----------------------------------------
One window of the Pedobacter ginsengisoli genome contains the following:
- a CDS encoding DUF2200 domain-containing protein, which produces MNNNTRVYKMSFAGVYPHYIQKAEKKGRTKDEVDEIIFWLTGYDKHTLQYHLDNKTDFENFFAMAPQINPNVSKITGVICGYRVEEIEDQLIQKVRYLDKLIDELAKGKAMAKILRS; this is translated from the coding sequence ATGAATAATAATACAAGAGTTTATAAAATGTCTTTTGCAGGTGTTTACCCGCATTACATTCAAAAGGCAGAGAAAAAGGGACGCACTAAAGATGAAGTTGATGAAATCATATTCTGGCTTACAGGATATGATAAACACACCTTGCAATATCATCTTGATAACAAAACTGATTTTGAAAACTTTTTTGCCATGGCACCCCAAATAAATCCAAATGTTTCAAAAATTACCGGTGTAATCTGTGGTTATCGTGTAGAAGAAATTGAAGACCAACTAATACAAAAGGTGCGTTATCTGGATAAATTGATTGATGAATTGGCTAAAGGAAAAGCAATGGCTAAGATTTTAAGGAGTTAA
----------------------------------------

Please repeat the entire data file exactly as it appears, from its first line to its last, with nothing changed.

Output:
One window of the Pedobacter ginsengisoli genome contains the following:
- a CDS encoding DUF2200 domain-containing protein, which produces MNNNTRVYKMSFAGVYPHYIQKAEKKGRTKDEVDEIIFWLTGYDKHTLQYHLDNKTDFENFFAMAPQINPNVSKITGVICGYRVEEIEDQLIQKVRYLDKLIDELAKGKAMAKILRS; this is translated from the coding sequence ATGAATAATAATACAAGAGTTTATAAAATGTCTTTTGCAGGTGTTTACCCGCATTACATTCAAAAGGCAGAGAAAAAGGGACGCACTAAAGATGAAGTTGATGAAATCATATTCTGGCTTACAGGATATGATAAACACACCTTGCAATATCATCTTGATAACAAAACTGATTTTGAAAACTTTTTTGCCATGGCACCCCAAATAAATCCAAATGTTTCAAAAATTACCGGTGTAATCTGTGGTTATCGTGTAGAAGAAATTGAAGACCAACTAATACAAAAGGTGCGTTATCTGGATAAATTGATTGATGAATTGGCTAAAGGAAAAGCAATGGCTAAGATTTTAAGGAGTTAA